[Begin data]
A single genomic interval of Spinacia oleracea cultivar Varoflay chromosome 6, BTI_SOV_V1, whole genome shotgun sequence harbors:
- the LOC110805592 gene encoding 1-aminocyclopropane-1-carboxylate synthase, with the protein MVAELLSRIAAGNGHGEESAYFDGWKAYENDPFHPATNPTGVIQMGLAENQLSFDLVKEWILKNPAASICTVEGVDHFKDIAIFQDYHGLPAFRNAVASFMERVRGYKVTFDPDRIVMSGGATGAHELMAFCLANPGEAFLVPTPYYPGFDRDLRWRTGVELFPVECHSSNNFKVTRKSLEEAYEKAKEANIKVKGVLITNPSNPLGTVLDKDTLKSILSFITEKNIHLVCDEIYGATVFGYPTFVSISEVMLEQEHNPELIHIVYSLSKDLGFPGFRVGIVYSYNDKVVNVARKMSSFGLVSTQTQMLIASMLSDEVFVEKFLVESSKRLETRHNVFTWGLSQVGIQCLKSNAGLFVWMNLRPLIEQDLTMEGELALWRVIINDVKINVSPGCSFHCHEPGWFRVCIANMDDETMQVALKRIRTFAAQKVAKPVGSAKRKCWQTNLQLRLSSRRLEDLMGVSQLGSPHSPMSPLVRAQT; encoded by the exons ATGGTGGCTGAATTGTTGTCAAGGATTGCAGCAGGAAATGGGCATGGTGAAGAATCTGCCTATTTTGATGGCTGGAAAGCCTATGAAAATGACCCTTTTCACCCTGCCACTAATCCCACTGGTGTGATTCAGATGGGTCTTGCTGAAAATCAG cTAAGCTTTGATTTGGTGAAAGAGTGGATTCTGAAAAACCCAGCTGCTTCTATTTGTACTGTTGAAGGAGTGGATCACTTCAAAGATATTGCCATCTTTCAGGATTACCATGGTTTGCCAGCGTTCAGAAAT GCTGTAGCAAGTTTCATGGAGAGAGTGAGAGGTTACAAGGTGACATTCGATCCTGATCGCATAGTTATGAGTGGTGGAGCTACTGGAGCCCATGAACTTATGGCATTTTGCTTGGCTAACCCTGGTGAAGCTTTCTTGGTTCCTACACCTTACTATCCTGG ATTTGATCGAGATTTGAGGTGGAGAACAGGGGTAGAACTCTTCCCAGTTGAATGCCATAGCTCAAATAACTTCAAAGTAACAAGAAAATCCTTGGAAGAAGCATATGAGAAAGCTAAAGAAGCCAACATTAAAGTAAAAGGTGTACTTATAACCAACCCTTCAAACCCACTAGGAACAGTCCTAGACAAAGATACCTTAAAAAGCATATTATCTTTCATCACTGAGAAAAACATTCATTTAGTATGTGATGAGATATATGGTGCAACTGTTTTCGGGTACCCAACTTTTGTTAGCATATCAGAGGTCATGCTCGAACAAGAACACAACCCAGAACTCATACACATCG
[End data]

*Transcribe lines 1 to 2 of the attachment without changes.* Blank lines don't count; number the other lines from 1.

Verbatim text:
A single genomic interval of Spinacia oleracea cultivar Varoflay chromosome 6, BTI_SOV_V1, whole genome shotgun sequence harbors:
- the LOC110805592 gene encoding 1-aminocyclopropane-1-carboxylate synthase, with the protein MVAELLSRIAAGNGHGEESAYFDGWKAYENDPFHPATNPTGVIQMGLAENQLSFDLVKEWILKNPAASICTVEGVDHFKDIAIFQDYHGLPAFRNAVASFMERVRGYKVTFDPDRIVMSGGATGAHELMAFCLANPGEAFLVPTPYYPGFDRDLRWRTGVELFPVECHSSNNFKVTRKSLEEAYEKAKEANIKVKGVLITNPSNPLGTVLDKDTLKSILSFITEKNIHLVCDEIYGATVFGYPTFVSISEVMLEQEHNPELIHIVYSLSKDLGFPGFRVGIVYSYNDKVVNVARKMSSFGLVSTQTQMLIASMLSDEVFVEKFLVESSKRLETRHNVFTWGLSQVGIQCLKSNAGLFVWMNLRPLIEQDLTMEGELALWRVIINDVKINVSPGCSFHCHEPGWFRVCIANMDDETMQVALKRIRTFAAQKVAKPVGSAKRKCWQTNLQLRLSSRRLEDLMGVSQLGSPHSPMSPLVRAQT; encoded by the exons ATGGTGGCTGAATTGTTGTCAAGGATTGCAGCAGGAAATGGGCATGGTGAAGAATCTGCCTATTTTGATGGCTGGAAAGCCTATGAAAATGACCCTTTTCACCCTGCCACTAATCCCACTGGTGTGATTCAGATGGGTCTTGCTGAAAATCAG cTAAGCTTTGATTTGGTGAAAGAGTGGATTCTGAAAAACCCAGCTGCTTCTATTTGTACTGTTGAAGGAGTGGATCACTTCAAAGATATTGCCATCTTTCAGGATTACCATGGTTTGCCAGCGTTCAGAAAT GCTGTAGCAAGTTTCATGGAGAGAGTGAGAGGTTACAAGGTGACATTCGATCCTGATCGCATAGTTATGAGTGGTGGAGCTACTGGAGCCCATGAACTTATGGCATTTTGCTTGGCTAACCCTGGTGAAGCTTTCTTGGTTCCTACACCTTACTATCCTGG ATTTGATCGAGATTTGAGGTGGAGAACAGGGGTAGAACTCTTCCCAGTTGAATGCCATAGCTCAAATAACTTCAAAGTAACAAGAAAATCCTTGGAAGAAGCATATGAGAAAGCTAAAGAAGCCAACATTAAAGTAAAAGGTGTACTTATAACCAACCCTTCAAACCCACTAGGAACAGTCCTAGACAAAGATACCTTAAAAAGCATATTATCTTTCATCACTGAGAAAAACATTCATTTAGTATGTGATGAGATATATGGTGCAACTGTTTTCGGGTACCCAACTTTTGTTAGCATATCAGAGGTCATGCTCGAACAAGAACACAACCCAGAACTCATACACATCG